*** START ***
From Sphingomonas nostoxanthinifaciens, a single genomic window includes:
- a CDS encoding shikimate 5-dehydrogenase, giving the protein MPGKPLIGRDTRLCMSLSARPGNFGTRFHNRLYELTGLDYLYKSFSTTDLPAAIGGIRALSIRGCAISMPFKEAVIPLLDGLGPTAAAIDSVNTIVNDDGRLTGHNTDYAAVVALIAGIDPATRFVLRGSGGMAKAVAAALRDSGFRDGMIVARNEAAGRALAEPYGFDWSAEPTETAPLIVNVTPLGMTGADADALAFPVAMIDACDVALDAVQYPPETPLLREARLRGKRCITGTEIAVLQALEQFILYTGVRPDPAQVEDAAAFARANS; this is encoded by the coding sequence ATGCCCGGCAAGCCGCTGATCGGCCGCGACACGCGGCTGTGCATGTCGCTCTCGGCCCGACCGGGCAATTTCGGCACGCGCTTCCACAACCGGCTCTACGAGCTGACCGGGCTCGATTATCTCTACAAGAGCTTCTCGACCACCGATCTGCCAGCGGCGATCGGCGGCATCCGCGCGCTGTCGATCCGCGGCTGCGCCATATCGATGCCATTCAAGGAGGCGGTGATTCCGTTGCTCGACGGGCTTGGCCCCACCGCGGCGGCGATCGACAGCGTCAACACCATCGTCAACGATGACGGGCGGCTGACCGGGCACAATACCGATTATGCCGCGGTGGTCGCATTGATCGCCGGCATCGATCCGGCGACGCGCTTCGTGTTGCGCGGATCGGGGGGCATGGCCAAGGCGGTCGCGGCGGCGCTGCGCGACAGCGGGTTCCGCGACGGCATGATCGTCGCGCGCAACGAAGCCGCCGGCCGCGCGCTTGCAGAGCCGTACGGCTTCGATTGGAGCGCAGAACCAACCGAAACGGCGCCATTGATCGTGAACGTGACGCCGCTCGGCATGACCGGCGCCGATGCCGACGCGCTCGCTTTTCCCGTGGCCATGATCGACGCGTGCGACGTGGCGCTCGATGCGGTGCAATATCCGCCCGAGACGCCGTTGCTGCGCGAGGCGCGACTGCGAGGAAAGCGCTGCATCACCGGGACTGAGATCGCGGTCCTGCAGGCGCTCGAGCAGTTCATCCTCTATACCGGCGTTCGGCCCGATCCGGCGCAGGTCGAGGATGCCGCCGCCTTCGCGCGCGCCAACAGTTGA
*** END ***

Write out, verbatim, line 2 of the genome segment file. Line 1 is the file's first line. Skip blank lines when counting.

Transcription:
- a CDS encoding shikimate 5-dehydrogenase, giving the protein MPGKPLIGRDTRLCMSLSARPGNFGTRFHNRLYELTGLDYLYKSFSTTDLPAAIGGIRALSIRGCAISMPFKEAVIPLLDGLGPTAAAIDSVNTIVNDDGRLTGHNTDYAAVVALIAGIDPATRFVLRGSGGMAKAVAAALRDSGFRDGMIVARNEAAGRALAEPYGFDWSAEPTETAPLIVNVTPLGMTGADADALAFPVAMIDACDVALDAVQYPPETPLLREARLRGKRCITGTEIAVLQALEQFILYTGVRPDPAQVEDAAAFARANS; this is encoded by the coding sequence ATGCCCGGCAAGCCGCTGATCGGCCGCGACACGCGGCTGTGCATGTCGCTCTCGGCCCGACCGGGCAATTTCGGCACGCGCTTCCACAACCGGCTCTACGAGCTGACCGGGCTCGATTATCTCTACAAGAGCTTCTCGACCACCGATCTGCCAGCGGCGATCGGCGGCATCCGCGCGCTGTCGATCCGCGGCTGCGCCATATCGATGCCATTCAAGGAGGCGGTGATTCCGTTGCTCGACGGGCTTGGCCCCACCGCGGCGGCGATCGACAGCGTCAACACCATCGTCAACGATGACGGGCGGCTGACCGGGCACAATACCGATTATGCCGCGGTGGTCGCATTGATCGCCGGCATCGATCCGGCGACGCGCTTCGTGTTGCGCGGATCGGGGGGCATGGCCAAGGCGGTCGCGGCGGCGCTGCGCGACAGCGGGTTCCGCGACGGCATGATCGTCGCGCGCAACGAAGCCGCCGGCCGCGCGCTTGCAGAGCCGTACGGCTTCGATTGGAGCGCAGAACCAACCGAAACGGCGCCATTGATCGTGAACGTGACGCCGCTCGGCATGACCGGCGCCGATGCCGACGCGCTCGCTTTTCCCGTGGCCATGATCGACGCGTGCGACGTGGCGCTCGATGCGGTGCAATATCCGCCCGAGACGCCGTTGCTGCGCGAGGCGCGACTGCGAGGAAAGCGCTGCATCACCGGGACTGAGATCGCGGTCCTGCAGGCGCTCGAGCAGTTCATCCTCTATACCGGCGTTCGGCCCGATCCGGCGCAGGTCGAGGATGCCGCCGCCTTCGCGCGCGCCAACAGTTGA